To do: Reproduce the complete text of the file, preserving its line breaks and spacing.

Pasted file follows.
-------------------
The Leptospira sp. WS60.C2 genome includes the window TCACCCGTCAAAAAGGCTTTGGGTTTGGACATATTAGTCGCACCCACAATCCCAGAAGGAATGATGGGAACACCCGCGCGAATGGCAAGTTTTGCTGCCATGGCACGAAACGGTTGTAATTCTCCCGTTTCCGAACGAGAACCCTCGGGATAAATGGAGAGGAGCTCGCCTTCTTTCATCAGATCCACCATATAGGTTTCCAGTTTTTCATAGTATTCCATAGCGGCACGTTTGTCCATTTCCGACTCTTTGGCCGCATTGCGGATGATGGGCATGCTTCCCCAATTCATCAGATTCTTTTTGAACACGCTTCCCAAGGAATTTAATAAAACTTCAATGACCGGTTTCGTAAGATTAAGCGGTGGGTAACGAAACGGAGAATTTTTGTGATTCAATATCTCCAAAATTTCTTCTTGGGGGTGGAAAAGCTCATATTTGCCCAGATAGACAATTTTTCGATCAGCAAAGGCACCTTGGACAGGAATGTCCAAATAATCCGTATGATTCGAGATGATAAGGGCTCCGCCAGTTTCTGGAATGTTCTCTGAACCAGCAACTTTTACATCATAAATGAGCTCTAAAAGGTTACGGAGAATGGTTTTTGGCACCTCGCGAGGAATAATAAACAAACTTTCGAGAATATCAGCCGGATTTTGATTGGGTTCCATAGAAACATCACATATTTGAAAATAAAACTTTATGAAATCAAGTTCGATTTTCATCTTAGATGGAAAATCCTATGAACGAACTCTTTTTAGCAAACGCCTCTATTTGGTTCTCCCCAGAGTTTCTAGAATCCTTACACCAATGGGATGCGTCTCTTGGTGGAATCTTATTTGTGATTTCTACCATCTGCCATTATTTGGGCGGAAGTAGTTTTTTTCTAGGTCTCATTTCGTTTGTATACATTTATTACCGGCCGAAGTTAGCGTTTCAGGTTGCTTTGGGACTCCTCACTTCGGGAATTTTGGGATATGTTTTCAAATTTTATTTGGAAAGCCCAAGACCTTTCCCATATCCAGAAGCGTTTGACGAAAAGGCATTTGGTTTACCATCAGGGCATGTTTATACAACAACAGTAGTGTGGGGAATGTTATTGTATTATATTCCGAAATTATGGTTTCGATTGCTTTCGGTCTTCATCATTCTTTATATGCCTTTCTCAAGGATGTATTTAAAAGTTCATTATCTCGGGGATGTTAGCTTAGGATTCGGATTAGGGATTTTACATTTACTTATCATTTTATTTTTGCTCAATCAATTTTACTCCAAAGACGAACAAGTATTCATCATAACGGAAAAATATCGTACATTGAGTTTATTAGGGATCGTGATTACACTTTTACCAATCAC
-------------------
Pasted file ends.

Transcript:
The Leptospira sp. WS60.C2 genome includes the window TCACCCGTCAAAAAGGCTTTGGGTTTGGACATATTAGTCGCACCCACAATCCCAGAAGGAATGATGGGAACACCCGCGCGAATGGCAAGTTTTGCTGCCATGGCACGAAACGGTTGTAATTCTCCCGTTTCCGAACGAGAACCCTCGGGATAAATGGAGAGGAGCTCGCCTTCTTTCATCAGATCCACCATATAGGTTTCCAGTTTTTCATAGTATTCCATAGCGGCACGTTTGTCCATTTCCGACTCTTTGGCCGCATTGCGGATGATGGGCATGCTTCCCCAATTCATCAGATTCTTTTTGAACACGCTTCCCAAGGAATTTAATAAAACTTCAATGACCGGTTTCGTAAGATTAAGCGGTGGGTAACGAAACGGAGAATTTTTGTGATTCAATATCTCCAAAATTTCTTCTTGGGGGTGGAAAAGCTCATATTTGCCCAGATAGACAATTTTTCGATCAGCAAAGGCACCTTGGACAGGAATGTCCAAATAATCCGTATGATTCGAGATGATAAGGGCTCCGCCAGTTTCTGGAATGTTCTCTGAACCAGCAACTTTTACATCATAAATGAGCTCTAAAAGGTTACGGAGAATGGTTTTTGGCACCTCGCGAGGAATAATAAACAAACTTTCGAGAATATCAGCCGGATTTTGATTGGGTTCCATAGAAACATCACATATTTGAAAATAAAACTTTATGAAATCAAGTTCGATTTTCATCTTAGATGGAAAATCCTATGAACGAACTCTTTTTAGCAAACGCCTCTATTTGGTTCTCCCCAGAGTTTCTAGAATCCTTACACCAATGGGATGCGTCTCTTGGTGGAATCTTATTTGTGATTTCTACCATCTGCCATTATTTGGGCGGAAGTAGTTTTTTTCTAGGTCTCATTTCGTTTGTATACATTTATTACCGGCCGAAGTTAGCGTTTCAGGTTGCTTTGGGACTCCTCACTTCGGGAATTTTGGGATATGTTTTCAAATTTTATTTGGAAAGCCCAAGACCTTTCCCATATCCAGAAGCGTTTGACGAAAAGGCATTTGGTTTACCATCAGGGCATGTTTATACAACAACAGTAGTGTGGGGAATGTTATTGTATTATATTCCGAAATTATGGTTTCGATTGCTTTCGGTCTTCATCATTCTTTATATGCCTTTCTCAAGGATGTATTTAAAAGTTCATTATCTCGGGGATGTTAGCTTAGGATTCGGATTAGGGATTTTACATTTACTTATCATTTTATTTTTGCTCAATCAATTTTACTCCAAAGACGAACAAGTATTCATCATAACGGAAAAATATCGTACATTGAGTTTATTAGGGATCGTGATTACACTTTTACCAATCAC